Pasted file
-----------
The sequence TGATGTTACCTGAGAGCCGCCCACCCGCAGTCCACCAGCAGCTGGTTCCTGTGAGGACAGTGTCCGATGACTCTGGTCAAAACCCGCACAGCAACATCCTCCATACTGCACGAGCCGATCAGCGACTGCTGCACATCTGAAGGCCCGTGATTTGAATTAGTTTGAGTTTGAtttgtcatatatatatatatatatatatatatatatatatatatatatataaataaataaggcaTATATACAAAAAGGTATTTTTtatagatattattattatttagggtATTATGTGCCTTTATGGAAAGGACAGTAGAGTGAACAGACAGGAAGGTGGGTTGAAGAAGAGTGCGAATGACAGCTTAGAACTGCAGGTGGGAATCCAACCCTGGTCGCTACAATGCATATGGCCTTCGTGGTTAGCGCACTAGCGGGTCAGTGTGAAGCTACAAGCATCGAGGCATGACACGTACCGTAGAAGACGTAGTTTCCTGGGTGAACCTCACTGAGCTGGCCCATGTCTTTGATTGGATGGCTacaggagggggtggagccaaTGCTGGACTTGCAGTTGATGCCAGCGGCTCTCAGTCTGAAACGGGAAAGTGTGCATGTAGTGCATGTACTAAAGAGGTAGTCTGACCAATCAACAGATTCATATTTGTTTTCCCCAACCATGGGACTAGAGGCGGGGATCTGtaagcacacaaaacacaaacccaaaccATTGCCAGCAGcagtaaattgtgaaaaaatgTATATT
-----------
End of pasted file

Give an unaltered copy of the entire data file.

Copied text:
The sequence TGATGTTACCTGAGAGCCGCCCACCCGCAGTCCACCAGCAGCTGGTTCCTGTGAGGACAGTGTCCGATGACTCTGGTCAAAACCCGCACAGCAACATCCTCCATACTGCACGAGCCGATCAGCGACTGCTGCACATCTGAAGGCCCGTGATTTGAATTAGTTTGAGTTTGAtttgtcatatatatatatatatatatatatatatatatatatatatatataaataaataaggcaTATATACAAAAAGGTATTTTTtatagatattattattatttagggtATTATGTGCCTTTATGGAAAGGACAGTAGAGTGAACAGACAGGAAGGTGGGTTGAAGAAGAGTGCGAATGACAGCTTAGAACTGCAGGTGGGAATCCAACCCTGGTCGCTACAATGCATATGGCCTTCGTGGTTAGCGCACTAGCGGGTCAGTGTGAAGCTACAAGCATCGAGGCATGACACGTACCGTAGAAGACGTAGTTTCCTGGGTGAACCTCACTGAGCTGGCCCATGTCTTTGATTGGATGGCTacaggagggggtggagccaaTGCTGGACTTGCAGTTGATGCCAGCGGCTCTCAGTCTGAAACGGGAAAGTGTGCATGTAGTGCATGTACTAAAGAGGTAGTCTGACCAATCAACAGATTCATATTTGTTTTCCCCAACCATGGGACTAGAGGCGGGGATCTGtaagcacacaaaacacaaacccaaaccATTGCCAGCAGcagtaaattgtgaaaaaatgTATATT